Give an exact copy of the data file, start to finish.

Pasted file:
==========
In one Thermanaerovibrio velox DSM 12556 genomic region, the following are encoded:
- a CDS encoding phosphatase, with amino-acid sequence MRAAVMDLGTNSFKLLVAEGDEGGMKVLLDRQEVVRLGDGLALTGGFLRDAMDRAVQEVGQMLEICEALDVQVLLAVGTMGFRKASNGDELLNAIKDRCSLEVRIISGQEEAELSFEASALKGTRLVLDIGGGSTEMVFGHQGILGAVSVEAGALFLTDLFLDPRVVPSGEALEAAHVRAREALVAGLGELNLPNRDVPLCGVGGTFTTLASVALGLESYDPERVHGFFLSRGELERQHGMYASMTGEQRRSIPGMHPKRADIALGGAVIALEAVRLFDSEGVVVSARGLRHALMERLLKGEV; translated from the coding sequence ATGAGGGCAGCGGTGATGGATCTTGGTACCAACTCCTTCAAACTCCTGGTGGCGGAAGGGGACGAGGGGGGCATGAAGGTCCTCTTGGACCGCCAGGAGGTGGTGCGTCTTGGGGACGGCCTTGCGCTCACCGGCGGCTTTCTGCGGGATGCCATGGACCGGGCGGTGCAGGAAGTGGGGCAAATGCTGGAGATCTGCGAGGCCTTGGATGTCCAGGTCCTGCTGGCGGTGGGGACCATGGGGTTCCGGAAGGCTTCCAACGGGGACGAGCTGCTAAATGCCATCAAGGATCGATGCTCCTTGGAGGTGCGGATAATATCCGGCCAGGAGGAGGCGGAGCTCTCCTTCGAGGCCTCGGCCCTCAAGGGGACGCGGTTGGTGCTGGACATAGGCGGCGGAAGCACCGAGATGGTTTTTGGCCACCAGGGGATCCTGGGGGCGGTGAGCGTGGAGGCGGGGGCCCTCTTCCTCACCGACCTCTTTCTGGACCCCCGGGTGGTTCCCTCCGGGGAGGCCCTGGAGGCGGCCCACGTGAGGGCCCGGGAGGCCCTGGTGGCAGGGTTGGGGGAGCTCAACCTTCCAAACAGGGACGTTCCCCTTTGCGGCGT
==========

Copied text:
In one Thermanaerovibrio velox DSM 12556 genomic region, the following are encoded:
- a CDS encoding phosphatase, with amino-acid sequence MRAAVMDLGTNSFKLLVAEGDEGGMKVLLDRQEVVRLGDGLALTGGFLRDAMDRAVQEVGQMLEICEALDVQVLLAVGTMGFRKASNGDELLNAIKDRCSLEVRIISGQEEAELSFEASALKGTRLVLDIGGGSTEMVFGHQGILGAVSVEAGALFLTDLFLDPRVVPSGEALEAAHVRAREALVAGLGELNLPNRDVPLCGVGGTFTTLASVALGLESYDPERVHGFFLSRGELERQHGMYASMTGEQRRSIPGMHPKRADIALGGAVIALEAVRLFDSEGVVVSARGLRHALMERLLKGEV; translated from the coding sequence ATGAGGGCAGCGGTGATGGATCTTGGTACCAACTCCTTCAAACTCCTGGTGGCGGAAGGGGACGAGGGGGGCATGAAGGTCCTCTTGGACCGCCAGGAGGTGGTGCGTCTTGGGGACGGCCTTGCGCTCACCGGCGGCTTTCTGCGGGATGCCATGGACCGGGCGGTGCAGGAAGTGGGGCAAATGCTGGAGATCTGCGAGGCCTTGGATGTCCAGGTCCTGCTGGCGGTGGGGACCATGGGGTTCCGGAAGGCTTCCAACGGGGACGAGCTGCTAAATGCCATCAAGGATCGATGCTCCTTGGAGGTGCGGATAATATCCGGCCAGGAGGAGGCGGAGCTCTCCTTCGAGGCCTCGGCCCTCAAGGGGACGCGGTTGGTGCTGGACATAGGCGGCGGAAGCACCGAGATGGTTTTTGGCCACCAGGGGATCCTGGGGGCGGTGAGCGTGGAGGCGGGGGCCCTCTTCCTCACCGACCTCTTTCTGGACCCCCGGGTGGTTCCCTCCGGGGAGGCCCTGGAGGCGGCCCACGTGAGGGCCCGGGAGGCCCTGGTGGCAGGGTTGGGGGAGCTCAACCTTCCAAACAGGGACGTTCCCCTTTGCGGCGT